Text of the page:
Medical Research Council (MRC), sets up its Radiobiology Unit
Mouse News Letter (MNL) was launched in 1949 as an informal bulletin of mouse genetics information, sponsored by the Nomenclature Committee.
MNL enabled mouse geneticists to report new mutants, results of mapping studies, research findings, holdings of mouse stocks. It published lists of known genes and the latest mouse map. On behalf of the Nomenclature Committee it printed mouse genetic nomenclature rules. The first issues were produced very simply on a duplicating machine and not all are easy to read.
Dr Mary Lyon, working with the MRC, discovers X chromosome inactivation.
In recognition of her work, Mary Lyon was made a Fellow of the Royal Society and in 1984 received their Royal Medal, and has been awarded the Pearl Meister Greengard Prize, the March of Dimes Prize and the Wolf Prize in Medicine. Her discovery has led to great advances in our understanding of X-linked inherited diseases such as haemophilia, Duchenne muscular dystrophy, fragile X syndrome and certain cancers.
Frozen Embryo and Sperm Archive is established
The Mammalian Genetics Unit (MGU) was first established in 1995 as part of an expansion of the genetics division at MRC Harwell.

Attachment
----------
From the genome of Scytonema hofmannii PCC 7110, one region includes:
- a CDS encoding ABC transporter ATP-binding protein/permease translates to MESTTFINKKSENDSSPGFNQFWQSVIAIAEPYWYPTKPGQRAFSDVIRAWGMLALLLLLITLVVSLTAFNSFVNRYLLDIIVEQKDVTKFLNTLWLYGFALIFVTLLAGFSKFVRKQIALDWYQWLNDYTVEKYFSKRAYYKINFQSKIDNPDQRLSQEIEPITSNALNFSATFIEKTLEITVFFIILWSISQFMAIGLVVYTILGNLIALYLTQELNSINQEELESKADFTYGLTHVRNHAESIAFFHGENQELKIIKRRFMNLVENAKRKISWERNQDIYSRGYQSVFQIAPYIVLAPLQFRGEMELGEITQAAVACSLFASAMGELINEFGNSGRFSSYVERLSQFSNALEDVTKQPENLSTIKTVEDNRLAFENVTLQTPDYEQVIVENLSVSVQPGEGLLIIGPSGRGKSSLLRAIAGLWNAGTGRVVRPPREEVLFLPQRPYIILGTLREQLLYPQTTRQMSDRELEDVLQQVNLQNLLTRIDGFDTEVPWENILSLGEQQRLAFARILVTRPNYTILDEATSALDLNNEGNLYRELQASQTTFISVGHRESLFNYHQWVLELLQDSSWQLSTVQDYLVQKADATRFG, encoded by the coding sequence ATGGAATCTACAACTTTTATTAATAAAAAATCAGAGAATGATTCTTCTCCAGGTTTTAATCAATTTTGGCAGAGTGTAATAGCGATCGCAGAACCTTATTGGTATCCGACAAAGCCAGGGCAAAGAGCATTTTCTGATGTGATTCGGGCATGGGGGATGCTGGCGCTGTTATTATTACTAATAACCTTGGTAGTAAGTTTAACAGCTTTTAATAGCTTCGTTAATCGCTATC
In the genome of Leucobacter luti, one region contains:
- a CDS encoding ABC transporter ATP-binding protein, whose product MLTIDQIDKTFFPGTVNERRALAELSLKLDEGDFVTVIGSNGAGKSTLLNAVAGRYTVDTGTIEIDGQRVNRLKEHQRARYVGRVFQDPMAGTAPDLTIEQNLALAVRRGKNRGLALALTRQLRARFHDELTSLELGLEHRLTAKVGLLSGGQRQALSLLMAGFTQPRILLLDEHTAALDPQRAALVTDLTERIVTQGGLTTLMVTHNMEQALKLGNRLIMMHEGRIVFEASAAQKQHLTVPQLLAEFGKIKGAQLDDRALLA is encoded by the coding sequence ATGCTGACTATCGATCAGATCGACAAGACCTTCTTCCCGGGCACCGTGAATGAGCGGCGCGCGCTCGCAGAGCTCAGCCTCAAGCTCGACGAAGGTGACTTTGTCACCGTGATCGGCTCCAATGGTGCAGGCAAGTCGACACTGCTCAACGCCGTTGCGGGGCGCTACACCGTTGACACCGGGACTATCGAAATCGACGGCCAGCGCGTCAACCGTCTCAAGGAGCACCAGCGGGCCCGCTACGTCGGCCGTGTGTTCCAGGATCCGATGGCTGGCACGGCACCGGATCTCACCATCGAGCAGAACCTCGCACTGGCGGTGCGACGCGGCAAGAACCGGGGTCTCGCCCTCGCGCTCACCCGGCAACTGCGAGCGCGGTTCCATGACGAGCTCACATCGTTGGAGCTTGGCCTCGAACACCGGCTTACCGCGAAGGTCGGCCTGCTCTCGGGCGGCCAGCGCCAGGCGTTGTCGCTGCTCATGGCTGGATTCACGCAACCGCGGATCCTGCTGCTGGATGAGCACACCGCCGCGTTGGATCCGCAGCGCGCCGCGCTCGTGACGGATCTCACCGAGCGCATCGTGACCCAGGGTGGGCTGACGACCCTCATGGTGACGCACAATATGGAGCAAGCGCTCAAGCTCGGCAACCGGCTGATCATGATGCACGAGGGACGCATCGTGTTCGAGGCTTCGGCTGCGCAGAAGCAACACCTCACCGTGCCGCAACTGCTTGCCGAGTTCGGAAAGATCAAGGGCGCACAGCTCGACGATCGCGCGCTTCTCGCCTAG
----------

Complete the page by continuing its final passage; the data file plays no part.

Research here is based around lifetime studies, from development to ageing. Using mouse models developed within the Mary Lyon Centre, the MGU conducts research into developmental disorders and age-related conditions such as diabetes, deafness and neurodegeneration. The findings from many of these research programmes are now moving towards the clinic. For example, genes first identified by researchers at the MGU now form part of the Genetics of Otitis Media Study, which seeks to identify genes responsible for the most common cause of hearing loss in children.
The Mary Lyon Centre first established. The centre has been named in recognition of the achievements of Mary Lyon
The Mary Lyon Centre is a national facility for mouse functional genomics, providing world-class expertise and tools to generate mouse models of human disease for MRC Harwell and the wider research community.
Discover that the FTO gene leads to obesity